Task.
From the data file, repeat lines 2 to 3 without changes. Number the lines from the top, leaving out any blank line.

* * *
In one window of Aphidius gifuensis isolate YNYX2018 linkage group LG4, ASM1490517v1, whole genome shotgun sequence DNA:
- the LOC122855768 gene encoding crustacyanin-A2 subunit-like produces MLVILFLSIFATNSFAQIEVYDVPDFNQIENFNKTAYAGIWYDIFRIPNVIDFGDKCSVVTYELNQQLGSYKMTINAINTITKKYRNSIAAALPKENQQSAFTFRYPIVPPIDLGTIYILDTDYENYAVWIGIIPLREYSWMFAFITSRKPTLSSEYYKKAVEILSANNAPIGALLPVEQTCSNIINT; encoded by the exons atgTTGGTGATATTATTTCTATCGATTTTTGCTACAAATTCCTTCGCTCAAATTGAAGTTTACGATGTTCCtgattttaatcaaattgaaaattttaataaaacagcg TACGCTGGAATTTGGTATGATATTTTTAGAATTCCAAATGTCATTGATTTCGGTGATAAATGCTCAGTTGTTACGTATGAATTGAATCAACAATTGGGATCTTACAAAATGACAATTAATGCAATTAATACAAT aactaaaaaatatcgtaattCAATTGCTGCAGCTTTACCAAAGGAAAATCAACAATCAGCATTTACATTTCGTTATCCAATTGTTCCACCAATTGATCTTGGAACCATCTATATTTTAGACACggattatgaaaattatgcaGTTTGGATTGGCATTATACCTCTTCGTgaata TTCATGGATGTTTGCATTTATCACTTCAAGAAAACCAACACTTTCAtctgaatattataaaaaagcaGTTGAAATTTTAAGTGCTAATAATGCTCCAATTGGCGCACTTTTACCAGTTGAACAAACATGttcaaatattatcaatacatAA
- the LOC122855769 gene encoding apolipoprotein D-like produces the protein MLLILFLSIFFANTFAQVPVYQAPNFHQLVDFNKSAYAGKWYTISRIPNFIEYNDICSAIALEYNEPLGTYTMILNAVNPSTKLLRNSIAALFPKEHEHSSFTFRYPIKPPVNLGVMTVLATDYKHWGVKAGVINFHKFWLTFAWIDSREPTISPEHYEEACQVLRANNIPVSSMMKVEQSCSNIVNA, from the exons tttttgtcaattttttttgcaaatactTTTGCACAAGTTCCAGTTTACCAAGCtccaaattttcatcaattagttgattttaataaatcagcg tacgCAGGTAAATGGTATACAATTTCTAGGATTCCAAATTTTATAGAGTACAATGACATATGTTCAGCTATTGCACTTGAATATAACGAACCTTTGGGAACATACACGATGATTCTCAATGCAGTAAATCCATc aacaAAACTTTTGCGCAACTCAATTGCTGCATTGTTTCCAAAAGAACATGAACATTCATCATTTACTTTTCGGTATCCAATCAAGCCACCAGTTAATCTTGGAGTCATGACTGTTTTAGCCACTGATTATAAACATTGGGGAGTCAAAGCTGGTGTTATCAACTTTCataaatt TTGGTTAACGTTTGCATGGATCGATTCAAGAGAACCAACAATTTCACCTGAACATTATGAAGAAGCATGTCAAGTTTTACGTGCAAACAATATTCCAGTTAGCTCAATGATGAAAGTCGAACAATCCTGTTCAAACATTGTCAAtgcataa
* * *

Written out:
- the LOC122855768 gene encoding crustacyanin-A2 subunit-like produces MLVILFLSIFATNSFAQIEVYDVPDFNQIENFNKTAYAGIWYDIFRIPNVIDFGDKCSVVTYELNQQLGSYKMTINAINTITKKYRNSIAAALPKENQQSAFTFRYPIVPPIDLGTIYILDTDYENYAVWIGIIPLREYSWMFAFITSRKPTLSSEYYKKAVEILSANNAPIGALLPVEQTCSNIINT; encoded by the exons atgTTGGTGATATTATTTCTATCGATTTTTGCTACAAATTCCTTCGCTCAAATTGAAGTTTACGATGTTCCtgattttaatcaaattgaaaattttaataaaacagcg TACGCTGGAATTTGGTATGATATTTTTAGAATTCCAAATGTCATTGATTTCGGTGATAAATGCTCAGTTGTTACGTATGAATTGAATCAACAATTGGGATCTTACAAAATGACAATTAATGCAATTAATACAAT aactaaaaaatatcgtaattCAATTGCTGCAGCTTTACCAAAGGAAAATCAACAATCAGCATTTACATTTCGTTATCCAATTGTTCCACCAATTGATCTTGGAACCATCTATATTTTAGACACggattatgaaaattatgcaGTTTGGATTGGCATTATACCTCTTCGTgaata TTCATGGATGTTTGCATTTATCACTTCAAGAAAACCAACACTTTCAtctgaatattataaaaaagcaGTTGAAATTTTAAGTGCTAATAATGCTCCAATTGGCGCACTTTTACCAGTTGAACAAACATGttcaaatattatcaatacatAA
- the LOC122855769 gene encoding apolipoprotein D-like produces the protein MLLILFLSIFFANTFAQVPVYQAPNFHQLVDFNKSAYAGKWYTISRIPNFIEYNDICSAIALEYNEPLGTYTMILNAVNPSTKLLRNSIAALFPKEHEHSSFTFRYPIKPPVNLGVMTVLATDYKHWGVKAGVINFHKFWLTFAWIDSREPTISPEHYEEACQVLRANNIPVSSMMKVEQSCSNIVNA, from the exons tttttgtcaattttttttgcaaatactTTTGCACAAGTTCCAGTTTACCAAGCtccaaattttcatcaattagttgattttaataaatcagcg tacgCAGGTAAATGGTATACAATTTCTAGGATTCCAAATTTTATAGAGTACAATGACATATGTTCAGCTATTGCACTTGAATATAACGAACCTTTGGGAACATACACGATGATTCTCAATGCAGTAAATCCATc aacaAAACTTTTGCGCAACTCAATTGCTGCATTGTTTCCAAAAGAACATGAACATTCATCATTTACTTTTCGGTATCCAATCAAGCCACCAGTTAATCTTGGAGTCATGACTGTTTTAGCCACTGATTATAAACATTGGGGAGTCAAAGCTGGTGTTATCAACTTTCataaatt TTGGTTAACGTTTGCATGGATCGATTCAAGAGAACCAACAATTTCACCTGAACATTATGAAGAAGCATGTCAAGTTTTACGTGCAAACAATATTCCAGTTAGCTCAATGATGAAAGTCGAACAATCCTGTTCAAACATTGTCAAtgcataa